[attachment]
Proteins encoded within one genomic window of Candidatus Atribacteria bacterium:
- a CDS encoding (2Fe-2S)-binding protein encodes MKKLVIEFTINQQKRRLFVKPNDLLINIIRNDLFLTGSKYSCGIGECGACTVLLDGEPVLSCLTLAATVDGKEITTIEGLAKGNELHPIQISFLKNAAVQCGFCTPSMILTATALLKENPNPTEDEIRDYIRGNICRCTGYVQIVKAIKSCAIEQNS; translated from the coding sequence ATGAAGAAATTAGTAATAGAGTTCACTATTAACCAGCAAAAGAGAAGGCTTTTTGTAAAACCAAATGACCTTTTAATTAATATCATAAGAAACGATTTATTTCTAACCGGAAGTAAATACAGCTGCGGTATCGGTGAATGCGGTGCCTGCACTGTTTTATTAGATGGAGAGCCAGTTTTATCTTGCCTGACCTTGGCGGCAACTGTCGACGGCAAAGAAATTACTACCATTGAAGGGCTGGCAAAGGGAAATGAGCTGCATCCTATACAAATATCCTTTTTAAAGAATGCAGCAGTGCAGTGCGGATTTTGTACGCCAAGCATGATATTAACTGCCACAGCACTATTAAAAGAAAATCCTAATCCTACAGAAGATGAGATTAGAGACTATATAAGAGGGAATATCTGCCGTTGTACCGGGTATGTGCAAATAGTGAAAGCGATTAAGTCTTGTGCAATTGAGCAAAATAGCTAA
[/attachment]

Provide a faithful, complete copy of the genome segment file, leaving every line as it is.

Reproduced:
Proteins encoded within one genomic window of Candidatus Atribacteria bacterium:
- a CDS encoding (2Fe-2S)-binding protein encodes MKKLVIEFTINQQKRRLFVKPNDLLINIIRNDLFLTGSKYSCGIGECGACTVLLDGEPVLSCLTLAATVDGKEITTIEGLAKGNELHPIQISFLKNAAVQCGFCTPSMILTATALLKENPNPTEDEIRDYIRGNICRCTGYVQIVKAIKSCAIEQNS; translated from the coding sequence ATGAAGAAATTAGTAATAGAGTTCACTATTAACCAGCAAAAGAGAAGGCTTTTTGTAAAACCAAATGACCTTTTAATTAATATCATAAGAAACGATTTATTTCTAACCGGAAGTAAATACAGCTGCGGTATCGGTGAATGCGGTGCCTGCACTGTTTTATTAGATGGAGAGCCAGTTTTATCTTGCCTGACCTTGGCGGCAACTGTCGACGGCAAAGAAATTACTACCATTGAAGGGCTGGCAAAGGGAAATGAGCTGCATCCTATACAAATATCCTTTTTAAAGAATGCAGCAGTGCAGTGCGGATTTTGTACGCCAAGCATGATATTAACTGCCACAGCACTATTAAAAGAAAATCCTAATCCTACAGAAGATGAGATTAGAGACTATATAAGAGGGAATATCTGCCGTTGTACCGGGTATGTGCAAATAGTGAAAGCGATTAAGTCTTGTGCAATTGAGCAAAATAGCTAA